Just one month after delivering a premature boy, a woman with two wombs has miraculously given birth to twins.
From Bangladesh, 20-year-old Arifa Sultana gave birth to her very first child this past February.
And just 26 days later, she returned to the hospital — complaining of stomach pain.
Doctors in the Jessore district at the Ad-din Hospital quickly realized that Sultana had a second uterus — and was pregnant with twins.
They then performed an emergency caesarean.
Thankfully, Sultana delivered healthy twins and both she and her family were able to discharged with zero complications.
The gynecologist who performed the caesarean, Dr. Sheila Poddar, shared with BBC News how she was “shocked” when she heard two heartbeats.
“When the patient came in we performed an ultrasound on her and found there were twin babies. We were very shocked and surprised. I have never observed something like this before.
She had no idea that she had two other babies. We carried out a caesarean and she delivered twins, one male and female.
The babies and her are all healthy. I am very, very happy that everything went well.”
As Sultana came from a poor village — she had never had an ultrasound before, not even prior to her very first delivery.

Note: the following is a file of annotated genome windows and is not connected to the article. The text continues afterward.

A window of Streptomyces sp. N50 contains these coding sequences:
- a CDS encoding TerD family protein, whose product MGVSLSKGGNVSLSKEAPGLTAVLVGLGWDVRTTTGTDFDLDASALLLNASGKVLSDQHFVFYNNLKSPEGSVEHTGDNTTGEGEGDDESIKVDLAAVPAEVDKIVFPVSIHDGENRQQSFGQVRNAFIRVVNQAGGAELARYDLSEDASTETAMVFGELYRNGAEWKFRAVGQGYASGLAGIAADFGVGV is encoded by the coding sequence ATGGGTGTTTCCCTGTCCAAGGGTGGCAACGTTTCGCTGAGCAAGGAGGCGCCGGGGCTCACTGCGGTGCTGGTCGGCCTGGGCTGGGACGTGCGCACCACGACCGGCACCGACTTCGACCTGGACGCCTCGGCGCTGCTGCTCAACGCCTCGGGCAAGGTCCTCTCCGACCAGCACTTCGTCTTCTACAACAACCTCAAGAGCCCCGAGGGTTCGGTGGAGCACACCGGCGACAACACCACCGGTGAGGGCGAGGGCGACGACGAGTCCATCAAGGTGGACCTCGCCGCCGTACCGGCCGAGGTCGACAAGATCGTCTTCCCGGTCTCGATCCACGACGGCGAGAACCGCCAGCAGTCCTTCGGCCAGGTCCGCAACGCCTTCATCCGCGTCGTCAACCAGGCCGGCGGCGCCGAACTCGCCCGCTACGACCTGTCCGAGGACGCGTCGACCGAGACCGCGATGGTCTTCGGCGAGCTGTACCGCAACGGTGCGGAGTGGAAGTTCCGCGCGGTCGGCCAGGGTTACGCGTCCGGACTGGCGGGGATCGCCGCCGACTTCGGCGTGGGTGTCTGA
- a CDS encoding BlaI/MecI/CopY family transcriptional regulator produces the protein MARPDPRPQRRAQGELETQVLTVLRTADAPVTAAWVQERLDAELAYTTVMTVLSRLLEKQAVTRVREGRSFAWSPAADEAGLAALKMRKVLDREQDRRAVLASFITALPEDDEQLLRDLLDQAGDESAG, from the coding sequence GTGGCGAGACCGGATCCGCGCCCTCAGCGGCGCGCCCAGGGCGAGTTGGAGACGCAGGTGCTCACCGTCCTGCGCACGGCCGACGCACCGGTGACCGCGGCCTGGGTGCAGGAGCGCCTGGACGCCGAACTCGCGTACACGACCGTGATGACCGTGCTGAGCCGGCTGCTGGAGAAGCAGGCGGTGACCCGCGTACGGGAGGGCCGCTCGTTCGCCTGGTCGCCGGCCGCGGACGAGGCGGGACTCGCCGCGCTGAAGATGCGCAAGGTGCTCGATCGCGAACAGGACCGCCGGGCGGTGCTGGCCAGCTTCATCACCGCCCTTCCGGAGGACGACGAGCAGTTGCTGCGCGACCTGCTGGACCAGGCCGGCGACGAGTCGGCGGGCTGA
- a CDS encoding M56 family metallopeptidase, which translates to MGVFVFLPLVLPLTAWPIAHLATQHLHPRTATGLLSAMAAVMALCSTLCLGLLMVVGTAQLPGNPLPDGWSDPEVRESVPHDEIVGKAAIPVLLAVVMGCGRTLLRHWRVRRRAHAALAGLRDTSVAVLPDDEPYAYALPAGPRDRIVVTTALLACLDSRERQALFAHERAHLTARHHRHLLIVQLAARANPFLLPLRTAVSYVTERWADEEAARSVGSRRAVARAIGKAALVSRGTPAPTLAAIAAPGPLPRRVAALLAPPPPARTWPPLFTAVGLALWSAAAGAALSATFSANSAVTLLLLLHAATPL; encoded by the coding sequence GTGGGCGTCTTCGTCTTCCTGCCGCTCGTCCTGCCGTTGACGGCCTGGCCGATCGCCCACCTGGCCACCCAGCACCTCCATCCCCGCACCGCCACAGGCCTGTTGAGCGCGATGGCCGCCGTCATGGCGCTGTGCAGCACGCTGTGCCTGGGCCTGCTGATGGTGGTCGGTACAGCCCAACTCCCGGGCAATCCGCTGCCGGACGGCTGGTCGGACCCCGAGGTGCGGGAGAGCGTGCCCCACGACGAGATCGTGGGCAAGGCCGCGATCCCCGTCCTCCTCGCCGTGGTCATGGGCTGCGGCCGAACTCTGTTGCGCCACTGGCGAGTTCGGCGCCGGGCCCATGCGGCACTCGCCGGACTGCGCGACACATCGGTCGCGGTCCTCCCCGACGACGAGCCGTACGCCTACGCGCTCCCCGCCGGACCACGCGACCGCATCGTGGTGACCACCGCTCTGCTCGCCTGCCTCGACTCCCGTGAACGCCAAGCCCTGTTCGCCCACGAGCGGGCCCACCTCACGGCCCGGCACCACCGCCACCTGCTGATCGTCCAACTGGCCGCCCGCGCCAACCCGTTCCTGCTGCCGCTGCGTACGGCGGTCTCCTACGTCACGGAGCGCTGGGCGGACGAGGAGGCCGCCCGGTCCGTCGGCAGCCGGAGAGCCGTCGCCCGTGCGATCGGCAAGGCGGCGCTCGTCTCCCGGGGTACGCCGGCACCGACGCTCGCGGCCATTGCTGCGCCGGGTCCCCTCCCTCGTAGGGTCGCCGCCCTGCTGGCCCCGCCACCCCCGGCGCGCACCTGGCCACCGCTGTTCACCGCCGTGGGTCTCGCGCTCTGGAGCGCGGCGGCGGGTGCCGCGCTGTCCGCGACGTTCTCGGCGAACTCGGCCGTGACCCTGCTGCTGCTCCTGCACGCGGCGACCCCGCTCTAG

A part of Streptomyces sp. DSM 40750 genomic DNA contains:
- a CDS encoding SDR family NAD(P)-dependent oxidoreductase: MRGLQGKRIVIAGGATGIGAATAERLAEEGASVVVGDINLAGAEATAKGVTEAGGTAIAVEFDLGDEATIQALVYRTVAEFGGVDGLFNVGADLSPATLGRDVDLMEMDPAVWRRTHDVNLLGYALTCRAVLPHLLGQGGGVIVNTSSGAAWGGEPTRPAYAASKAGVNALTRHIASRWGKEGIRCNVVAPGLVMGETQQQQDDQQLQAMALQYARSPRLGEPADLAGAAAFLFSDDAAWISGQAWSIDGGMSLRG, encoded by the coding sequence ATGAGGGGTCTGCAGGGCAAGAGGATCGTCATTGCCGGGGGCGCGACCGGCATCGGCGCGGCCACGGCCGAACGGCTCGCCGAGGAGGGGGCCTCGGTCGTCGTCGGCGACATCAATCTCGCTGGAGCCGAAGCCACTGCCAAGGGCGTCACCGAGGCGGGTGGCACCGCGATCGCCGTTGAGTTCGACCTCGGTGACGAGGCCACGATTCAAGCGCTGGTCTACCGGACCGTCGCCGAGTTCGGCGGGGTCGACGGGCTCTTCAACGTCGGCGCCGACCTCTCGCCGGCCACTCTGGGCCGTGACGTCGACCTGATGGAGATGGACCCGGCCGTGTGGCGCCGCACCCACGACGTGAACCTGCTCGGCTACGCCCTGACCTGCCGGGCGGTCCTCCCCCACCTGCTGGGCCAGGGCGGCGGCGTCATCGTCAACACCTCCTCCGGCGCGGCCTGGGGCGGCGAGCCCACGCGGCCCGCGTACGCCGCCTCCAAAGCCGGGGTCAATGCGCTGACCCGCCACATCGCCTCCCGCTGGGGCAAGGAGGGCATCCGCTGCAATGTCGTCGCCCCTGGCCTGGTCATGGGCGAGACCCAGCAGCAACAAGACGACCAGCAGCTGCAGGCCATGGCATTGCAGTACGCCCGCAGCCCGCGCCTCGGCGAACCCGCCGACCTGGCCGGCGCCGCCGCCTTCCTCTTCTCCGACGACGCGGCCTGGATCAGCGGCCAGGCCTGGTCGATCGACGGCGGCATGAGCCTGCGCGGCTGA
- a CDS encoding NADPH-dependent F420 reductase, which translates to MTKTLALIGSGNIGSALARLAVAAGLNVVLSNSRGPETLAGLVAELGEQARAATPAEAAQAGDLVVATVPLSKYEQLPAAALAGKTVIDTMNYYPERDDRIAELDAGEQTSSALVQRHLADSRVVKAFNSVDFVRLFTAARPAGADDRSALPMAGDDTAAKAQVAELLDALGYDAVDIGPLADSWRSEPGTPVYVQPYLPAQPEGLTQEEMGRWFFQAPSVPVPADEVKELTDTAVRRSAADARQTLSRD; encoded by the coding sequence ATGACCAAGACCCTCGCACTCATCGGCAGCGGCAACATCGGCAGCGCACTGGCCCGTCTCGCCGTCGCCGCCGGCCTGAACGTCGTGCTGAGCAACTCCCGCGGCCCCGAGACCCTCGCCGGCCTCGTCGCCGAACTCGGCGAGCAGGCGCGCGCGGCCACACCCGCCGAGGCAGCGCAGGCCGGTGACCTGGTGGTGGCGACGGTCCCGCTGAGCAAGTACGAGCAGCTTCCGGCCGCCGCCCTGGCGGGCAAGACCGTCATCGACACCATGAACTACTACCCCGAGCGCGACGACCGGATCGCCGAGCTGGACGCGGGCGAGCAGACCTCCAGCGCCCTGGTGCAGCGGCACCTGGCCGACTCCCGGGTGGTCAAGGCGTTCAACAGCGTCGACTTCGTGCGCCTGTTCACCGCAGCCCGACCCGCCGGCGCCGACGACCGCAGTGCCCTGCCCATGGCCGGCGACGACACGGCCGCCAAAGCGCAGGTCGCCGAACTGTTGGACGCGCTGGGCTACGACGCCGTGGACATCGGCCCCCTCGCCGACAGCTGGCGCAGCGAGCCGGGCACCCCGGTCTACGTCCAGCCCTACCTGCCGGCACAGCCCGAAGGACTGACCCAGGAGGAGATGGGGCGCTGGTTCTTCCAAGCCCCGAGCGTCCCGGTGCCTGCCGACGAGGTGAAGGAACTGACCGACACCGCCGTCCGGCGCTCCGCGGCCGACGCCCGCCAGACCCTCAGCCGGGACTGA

This explained why Sultana had zero clue that she had two wombs.
The condition she was born with is called uterus didelphys — which affects one in every 3,000 women worldwide.
Usually, women with this condition are born with two uteruses, two cervixs and one vagina.
Maddie Schueller, 21, from Wisconsin shared with UNILAD how she was born with two vaginas.
Maddie’s vagina was actually split by a septum — which then created two sides to the vaginal canal, with two openings — one one the rights (which was larger than the other side) and one on the left.
Normally, the condition happens without any symptoms — which meant Maddie found out when she was having a routine ultrasound.
“When I was 12 or 13, I had my first period. I kind of realized a septum was there as I couldn’t use tampons as I would still bleed.
Fast forward to a couple of years ago I started to get a lot of cysts on my ovaries which would often send me to the emergency room.
I would have ultrasounds done and one time they were like: ‘Do you know you have two uteruses?’ and I was like: ‘No, I didn’t know that’.”
At first, Maddie was shocked when given the news as there has been little research conducted on the condition, saying she felt “left in the dark.”
Last year she made the choice to have surgery — removing the septum.
This means that if she does get pregnant, she will be able to plan for a natural birth as opposed to a caesarean.
If you feel you may have this condition or notice a similar symptoms, it is recommended to seek your doctor’s counsel for further diagnosis.
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